That's a little creepy...

Tuesday, January 12, 2010

Book Trailers (and sandwich)

I kind of want to write a post on the sandwich I just made, because it was AMAZING. Also, I know that there are bloggers who are up late at night and crave just this sort of thing after long hours of surfing and writing.

BUT this blog is not about food! I was reading a review over on The Book Butterfly, (which I now follow along with a zillion other book blogs that I love) and have decided that along with Hush, Hush, Beautiful Creatures, and The Eternal Ones (though I have to confess that The Eternal Ones is first on my list- she's my favorite author, I can't help it) I must also read The Mark. Better circle January 19th on my calendar...
At the end of the blurb and the author interview, there was a video. I assumed it was a trailer, but it turned out to be a reading of the first chapter. This turned out to be just as tantalizing, if not more.
I've watched trailers for Bliss by Lauren Myracle (another favorite of mine), Kiki Strike, a book I think was called Dream Life by Lauren Mechling (I'm so sorry if I messed up the title or author), Love, Stargirl, Nineteen Minutes (which has a WAY better ending than My Sister's Keeper, in my opinion), and definitely a few more that I just can't remember at the moment. They were all done a bit differently, and I suppose each one worked for each book (though I haven't read the one by Lauren Mechling). So now I'm trying to decide what type of trailer would work for MY book.
"A House Afire" would probably not make a great movie, but if I had actors and you know, special effects, talent in film-making, etc, I could envision a pretty cool trailer for the story.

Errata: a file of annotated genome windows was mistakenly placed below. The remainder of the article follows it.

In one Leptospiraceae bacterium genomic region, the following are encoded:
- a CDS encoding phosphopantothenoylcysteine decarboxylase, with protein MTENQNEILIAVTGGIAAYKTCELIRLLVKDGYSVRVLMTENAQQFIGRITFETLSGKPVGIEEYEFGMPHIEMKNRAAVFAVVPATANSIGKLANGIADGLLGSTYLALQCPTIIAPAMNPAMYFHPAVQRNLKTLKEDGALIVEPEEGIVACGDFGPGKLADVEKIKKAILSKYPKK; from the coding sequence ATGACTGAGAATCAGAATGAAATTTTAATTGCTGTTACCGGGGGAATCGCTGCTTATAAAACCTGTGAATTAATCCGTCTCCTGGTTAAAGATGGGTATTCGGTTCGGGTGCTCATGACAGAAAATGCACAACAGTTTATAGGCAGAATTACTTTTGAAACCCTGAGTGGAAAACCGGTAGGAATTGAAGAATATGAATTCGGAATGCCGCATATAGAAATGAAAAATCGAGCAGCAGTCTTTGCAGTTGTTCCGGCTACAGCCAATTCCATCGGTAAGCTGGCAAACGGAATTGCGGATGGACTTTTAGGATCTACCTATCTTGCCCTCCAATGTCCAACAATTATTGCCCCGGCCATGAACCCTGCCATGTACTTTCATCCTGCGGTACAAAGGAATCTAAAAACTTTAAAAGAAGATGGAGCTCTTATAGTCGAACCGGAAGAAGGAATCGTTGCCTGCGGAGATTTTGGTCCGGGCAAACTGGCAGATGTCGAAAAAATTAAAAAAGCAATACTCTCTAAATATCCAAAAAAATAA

It would start with the basic description of the Sorin house, and Phyllis and Sid and what not.
Sid would probably be introduced by this scene:

Key hugged him, then me, and while she did, she whispered, “There’s
an incredibly hunky fellow standing by the door staring at you, Phyllis.”
“Dark hair?” I whispered.
“Leather jacket?” I whispered hopefully.
“Looks like he might be able to hear us?”
“Yeah, actually. He kinda’ looks like he’s trying not to smile.”
“That’s Sid.” My face—my entire being, truthfully—lit up.

There'd maybe be a part of the jock scene, just because I enjoy that scene.

Then it would end with stuff like:

Butch: "Hey Sparky."
Quincy: "This girl's so hot she breathes fire!"
(Phyllis sitting across from him rolls her eyes)
Then there'd be a shot of her actually breathing fire.

Quincy: "Sid's got some wolf to him, I guess you'd say."
(shot of Sid as a wolf)

Sid in earlier scene: "I'm too old for you, Philly."
Phyllis in later scene: "No, you're immortal."

A little corny, but it would be visually attention-grabbing if it worked out the way it does in my mind. Who knows? Now if it were like a movie trailer, we'd have to get a shot of Phyllis kissing either Sid or Eric, a shot of her breathing fire AT someone, and some of the silly Quincy banter. And there you go.

As for what I really can do, my options are limited. I think I might do something more like this:

Kirsten Miller sent me this link. This is the trailer for Lauren Mechling's book. It's simple, but somehow enticing to me. Plus it seems like a much more plausible way to make a trailer, and it would be fun to pick out a good song for it.